“Handgun or rifle?” he wondered aloud as he stood before the safe. The .41 mag would do the job, he knew, but it required accuracy. Digg winced, remembering his poor performance on the range in Baltimore with the handgun. Instead, he reached for his .243 Savage rifle and scope.
“This oughta do it,” he said, rubbing his hand along the stock. He loaded it, jammed a handful of bullets into his breast pocket and headed back outside. The ringing phone stopped him short. His phone never rang.
“What?” he said into the receiver, impatient to get going. The voice at the end was obviously recorded.
“This is a reverse 9-1-1 call from the county sheriff’s office. Please be advised that there is a flash flood warning in effect for your area. We strongly advise that you leave your premises now and make your way to safety. If you decide to shelter in place, the county sheriff’s office cannot be held responsible for your safety. To repeat ...”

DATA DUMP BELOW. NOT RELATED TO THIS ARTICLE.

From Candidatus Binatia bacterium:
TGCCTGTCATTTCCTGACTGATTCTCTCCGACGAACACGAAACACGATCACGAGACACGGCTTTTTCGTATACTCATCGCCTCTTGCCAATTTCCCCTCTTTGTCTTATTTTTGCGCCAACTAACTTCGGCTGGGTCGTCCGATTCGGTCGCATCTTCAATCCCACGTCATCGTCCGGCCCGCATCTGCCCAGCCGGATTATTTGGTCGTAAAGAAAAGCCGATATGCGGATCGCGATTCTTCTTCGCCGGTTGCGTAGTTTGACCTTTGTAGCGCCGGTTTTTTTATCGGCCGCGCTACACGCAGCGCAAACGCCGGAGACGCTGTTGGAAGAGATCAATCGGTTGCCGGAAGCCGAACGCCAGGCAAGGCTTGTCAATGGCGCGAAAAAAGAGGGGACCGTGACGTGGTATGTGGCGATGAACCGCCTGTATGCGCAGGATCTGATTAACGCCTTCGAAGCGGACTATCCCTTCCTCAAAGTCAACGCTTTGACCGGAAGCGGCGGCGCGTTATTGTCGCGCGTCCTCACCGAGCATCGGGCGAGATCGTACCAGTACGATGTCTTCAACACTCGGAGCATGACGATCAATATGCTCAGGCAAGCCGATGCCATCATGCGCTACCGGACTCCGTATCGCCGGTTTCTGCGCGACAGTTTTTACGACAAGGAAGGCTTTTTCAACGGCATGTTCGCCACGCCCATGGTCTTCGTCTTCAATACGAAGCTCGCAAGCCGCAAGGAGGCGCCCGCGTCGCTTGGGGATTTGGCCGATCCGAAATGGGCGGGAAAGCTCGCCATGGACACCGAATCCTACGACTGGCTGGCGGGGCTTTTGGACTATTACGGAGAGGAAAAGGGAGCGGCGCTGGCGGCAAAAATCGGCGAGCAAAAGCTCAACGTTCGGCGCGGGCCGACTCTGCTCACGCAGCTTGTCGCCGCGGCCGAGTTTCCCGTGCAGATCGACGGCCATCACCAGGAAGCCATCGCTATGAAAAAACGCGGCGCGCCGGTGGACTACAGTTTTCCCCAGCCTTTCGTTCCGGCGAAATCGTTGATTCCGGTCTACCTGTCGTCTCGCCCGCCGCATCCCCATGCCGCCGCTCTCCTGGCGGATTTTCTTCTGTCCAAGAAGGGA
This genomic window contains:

Digg slammed down the phone. “Nobody tells me what to do,” he said, and headed outside.
It seemed to Digg that the rain had lighted up a bit. “What the hell do they know? Stupid cops.” he grumbled. He jogged toward the spot where he’d found Cleo’s blood and hair. It took him a while to find it; all the damn pine trees looked alike.
“Couple of bloodhounds would be nice right about now,” Digg said as he scanned the ground as best he could for any more signs. The rain had washed away Cleo’s blood and hair. All Digg could do was head deeper into the woods and hope the cat had gone that way.